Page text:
Nouns are Everywhere: Mini Lesson on Identifying Nouns in Every Day Life

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Teaching, What are Nouns?

Anticipatory Set:

First teachers have to define, “What are nouns?” Nouns are used to describe essentially everything that we see, touch, feel, hear and taste. Teachers can have students move around the classroom and name something they can touch (i.e. a book, homework); feel (cotton in a T-shirt; the smoothness of their desk top); hear (each other’s voice; a tape of classical music); and taste (something from their lunch; a drop of water).

A noun can provide context to friends (have students say the names of friends); things (students can identify objects in the classroom such as their notebook or the Smartboard); places visited (create a list on the board of places that students visited during a school break); daily school activities (different classes and field trips); thoughts and reflections (students can journal at the beginning of class or at the end of class a prompt such as “What are your thoughts about students driving at 14 and 15 years old).


Name the nouns in the following sentences:

  • The sky was a colorful palette of hues that painted the sky magenta. Answer: If you said: sky, palette, hues, and magenta you are absolutely correct.
  • Besty said that she couldn’t possibly lend David the book on horses. Answer: If you said: Besty, David, book and horses, you are again correct.

Have students create a worksheet by describing all of the nouns in the classroom:

  • blackboard
  • marker
  • desks
  • names of students
  • name of teacher
  • school supplies
  • clothing
  • books

Collaborative/Grouping Activities

Allow students to do a pair-share using their worksheets to compare nouns and expand their list. Teachers can do a timed pair-share that allows students to rotate around the classroom to see how many nouns they can come up with after six rotations. For example, the first two students to come up with 50 nouns or greater from the classroom and pair-shares get a reward which could be extra reading time or extra computer time for research, so keep rewards learning oriented.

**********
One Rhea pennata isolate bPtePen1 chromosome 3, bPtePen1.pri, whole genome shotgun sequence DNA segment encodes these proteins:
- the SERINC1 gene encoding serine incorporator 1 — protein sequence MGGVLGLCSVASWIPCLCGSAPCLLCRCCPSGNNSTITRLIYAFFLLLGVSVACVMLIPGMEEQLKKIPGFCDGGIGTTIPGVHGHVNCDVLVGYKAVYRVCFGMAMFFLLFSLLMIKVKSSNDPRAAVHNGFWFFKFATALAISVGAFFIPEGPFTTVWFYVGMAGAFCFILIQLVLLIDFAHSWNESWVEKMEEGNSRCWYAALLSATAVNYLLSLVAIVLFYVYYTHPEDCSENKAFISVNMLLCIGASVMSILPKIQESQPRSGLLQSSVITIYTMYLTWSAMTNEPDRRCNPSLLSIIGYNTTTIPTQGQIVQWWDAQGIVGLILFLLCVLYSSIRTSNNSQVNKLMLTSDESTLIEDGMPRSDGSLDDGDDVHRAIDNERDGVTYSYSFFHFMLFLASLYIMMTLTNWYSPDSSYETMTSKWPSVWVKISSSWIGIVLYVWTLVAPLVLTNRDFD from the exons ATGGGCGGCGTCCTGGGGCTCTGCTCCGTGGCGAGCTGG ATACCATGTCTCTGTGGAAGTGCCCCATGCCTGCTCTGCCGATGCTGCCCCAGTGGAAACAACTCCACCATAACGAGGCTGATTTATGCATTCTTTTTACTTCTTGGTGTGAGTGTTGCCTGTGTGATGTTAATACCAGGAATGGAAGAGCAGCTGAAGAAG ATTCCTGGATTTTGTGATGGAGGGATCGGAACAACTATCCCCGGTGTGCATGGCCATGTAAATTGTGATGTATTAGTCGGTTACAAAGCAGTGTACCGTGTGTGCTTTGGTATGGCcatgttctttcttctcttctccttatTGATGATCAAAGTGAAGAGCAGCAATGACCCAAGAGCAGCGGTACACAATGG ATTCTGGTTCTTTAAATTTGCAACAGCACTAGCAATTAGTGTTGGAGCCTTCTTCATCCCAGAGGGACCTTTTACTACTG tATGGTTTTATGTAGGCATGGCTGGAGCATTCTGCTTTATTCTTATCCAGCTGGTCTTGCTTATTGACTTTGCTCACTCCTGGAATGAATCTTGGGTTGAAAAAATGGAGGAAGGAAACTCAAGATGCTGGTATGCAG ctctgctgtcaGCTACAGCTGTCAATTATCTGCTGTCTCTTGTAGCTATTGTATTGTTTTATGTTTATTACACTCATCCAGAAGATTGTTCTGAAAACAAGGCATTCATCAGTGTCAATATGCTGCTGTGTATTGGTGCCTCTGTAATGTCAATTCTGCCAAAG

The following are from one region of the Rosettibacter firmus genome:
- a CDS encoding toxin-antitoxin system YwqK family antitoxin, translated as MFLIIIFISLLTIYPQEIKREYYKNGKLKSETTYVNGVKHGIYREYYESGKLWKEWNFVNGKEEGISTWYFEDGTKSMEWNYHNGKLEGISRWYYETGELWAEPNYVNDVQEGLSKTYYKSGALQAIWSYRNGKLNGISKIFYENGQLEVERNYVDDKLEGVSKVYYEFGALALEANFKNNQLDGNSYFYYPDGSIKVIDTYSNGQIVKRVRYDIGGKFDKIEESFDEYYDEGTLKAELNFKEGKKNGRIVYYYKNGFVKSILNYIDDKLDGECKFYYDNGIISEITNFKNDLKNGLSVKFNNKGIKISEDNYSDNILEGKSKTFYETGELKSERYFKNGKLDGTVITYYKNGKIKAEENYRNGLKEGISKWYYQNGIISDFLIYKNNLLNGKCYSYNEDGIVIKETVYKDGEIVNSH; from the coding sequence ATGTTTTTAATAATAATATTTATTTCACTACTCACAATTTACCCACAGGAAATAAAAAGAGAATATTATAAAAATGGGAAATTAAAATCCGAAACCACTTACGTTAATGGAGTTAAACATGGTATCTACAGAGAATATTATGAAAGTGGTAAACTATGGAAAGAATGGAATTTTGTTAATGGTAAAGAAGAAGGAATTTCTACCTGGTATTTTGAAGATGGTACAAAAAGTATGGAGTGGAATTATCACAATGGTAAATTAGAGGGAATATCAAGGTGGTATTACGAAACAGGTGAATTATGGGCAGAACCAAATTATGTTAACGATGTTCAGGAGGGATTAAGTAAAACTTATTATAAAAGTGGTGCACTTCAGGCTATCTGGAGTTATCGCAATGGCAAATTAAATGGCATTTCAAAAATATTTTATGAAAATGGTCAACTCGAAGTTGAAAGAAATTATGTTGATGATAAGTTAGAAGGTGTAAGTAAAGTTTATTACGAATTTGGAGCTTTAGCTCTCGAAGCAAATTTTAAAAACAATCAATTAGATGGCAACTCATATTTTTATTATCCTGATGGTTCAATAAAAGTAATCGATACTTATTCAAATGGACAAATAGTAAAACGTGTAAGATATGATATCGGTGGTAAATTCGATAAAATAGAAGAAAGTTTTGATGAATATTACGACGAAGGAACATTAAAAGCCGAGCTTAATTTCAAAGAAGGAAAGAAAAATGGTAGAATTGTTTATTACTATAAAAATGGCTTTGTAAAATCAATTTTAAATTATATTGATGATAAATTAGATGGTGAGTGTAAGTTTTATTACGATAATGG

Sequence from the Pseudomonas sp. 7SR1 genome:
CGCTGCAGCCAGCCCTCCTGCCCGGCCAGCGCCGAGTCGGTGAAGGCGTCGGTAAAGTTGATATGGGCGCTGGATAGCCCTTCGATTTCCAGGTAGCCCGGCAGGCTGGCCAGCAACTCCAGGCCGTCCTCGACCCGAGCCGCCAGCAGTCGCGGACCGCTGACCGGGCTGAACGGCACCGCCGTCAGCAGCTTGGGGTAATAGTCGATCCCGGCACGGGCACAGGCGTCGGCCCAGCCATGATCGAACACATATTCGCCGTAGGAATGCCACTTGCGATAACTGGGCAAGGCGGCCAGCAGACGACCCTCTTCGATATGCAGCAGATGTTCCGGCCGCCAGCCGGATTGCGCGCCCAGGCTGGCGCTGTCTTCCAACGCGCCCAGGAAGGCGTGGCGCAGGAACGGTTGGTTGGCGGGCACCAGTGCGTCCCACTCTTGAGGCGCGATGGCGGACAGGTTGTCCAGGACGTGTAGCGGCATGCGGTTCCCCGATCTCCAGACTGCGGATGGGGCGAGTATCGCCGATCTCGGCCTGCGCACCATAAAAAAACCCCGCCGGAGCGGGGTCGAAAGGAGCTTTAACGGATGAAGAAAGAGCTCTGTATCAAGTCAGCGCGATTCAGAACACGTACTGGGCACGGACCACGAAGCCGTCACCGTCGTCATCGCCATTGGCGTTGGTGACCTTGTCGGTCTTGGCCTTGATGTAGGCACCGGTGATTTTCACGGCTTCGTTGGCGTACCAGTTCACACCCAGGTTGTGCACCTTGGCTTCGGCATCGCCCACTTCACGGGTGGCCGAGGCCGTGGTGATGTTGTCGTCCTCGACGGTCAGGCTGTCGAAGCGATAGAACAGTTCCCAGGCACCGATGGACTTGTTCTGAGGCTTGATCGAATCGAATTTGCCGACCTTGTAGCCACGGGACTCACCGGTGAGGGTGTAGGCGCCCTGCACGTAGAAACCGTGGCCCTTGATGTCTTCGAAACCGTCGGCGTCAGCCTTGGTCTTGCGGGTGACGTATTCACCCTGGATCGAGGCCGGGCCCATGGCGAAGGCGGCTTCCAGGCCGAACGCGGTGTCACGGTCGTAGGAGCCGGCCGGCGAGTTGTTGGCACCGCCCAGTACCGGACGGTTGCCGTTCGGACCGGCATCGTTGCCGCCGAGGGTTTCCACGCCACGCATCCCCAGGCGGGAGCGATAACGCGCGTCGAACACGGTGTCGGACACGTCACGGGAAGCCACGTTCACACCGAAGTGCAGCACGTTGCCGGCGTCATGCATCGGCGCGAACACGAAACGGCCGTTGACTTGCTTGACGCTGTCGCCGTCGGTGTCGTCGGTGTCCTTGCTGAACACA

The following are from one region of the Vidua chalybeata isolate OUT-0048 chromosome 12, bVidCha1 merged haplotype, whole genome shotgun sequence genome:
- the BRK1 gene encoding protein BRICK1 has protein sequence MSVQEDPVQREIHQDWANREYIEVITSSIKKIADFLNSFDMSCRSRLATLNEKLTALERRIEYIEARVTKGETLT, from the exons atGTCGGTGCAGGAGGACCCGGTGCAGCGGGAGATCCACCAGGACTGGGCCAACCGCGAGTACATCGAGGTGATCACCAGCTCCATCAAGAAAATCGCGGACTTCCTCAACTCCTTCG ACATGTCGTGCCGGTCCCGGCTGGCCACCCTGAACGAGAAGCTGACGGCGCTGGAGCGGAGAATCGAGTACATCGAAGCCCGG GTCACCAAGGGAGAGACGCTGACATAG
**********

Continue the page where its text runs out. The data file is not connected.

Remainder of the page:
Teach the Functions of Nouns

Teach on the functions of nouns as an extension on the main lesson or as a transitional mini-lesson during a shortened class period.


Teacher: Nouns have jobs to do in sentences besides working solo in being descriptors for the world around us. Nouns can function in the following capacities:

  • A noun can be the subject of a sentence such as “The pillow was 100% cotton.”
  • A noun can be an indirect object: “Lloyd gave the girl a picture.”
  • A noun can be a direct object: “The teacher saw it.”
  • A noun can be an adverb: The dog ran quickly from the yard.
  • A noun can be an adjective: It was a nice day in Seattle.

Guided Practice

The teacher can use guided practice in the lesson plan by providing students with a series of sentences and asking the students to pick out the subject indirect object, direct object, adverb and adjective in the sentences. A few examples would include the following sentences:

  1. The picture showed a quickly moving thunderstorm on the horizon.
  2. Daryl’s hamster was having a better day after the morning feeding.
  3. The parents gave the child a hug.
  4. Tanya saw it before anyone else could grab the dime on the sidewalk.

Lesson Closure

The lesson closure would include creating a wall board of all of the nouns collected during the lesson so that students can see the diversity of nouns that can be produced from one class period alone. Truly, students will see that nouns are everywhere and define everything even in the classroom and in life.


  • Classroom experience.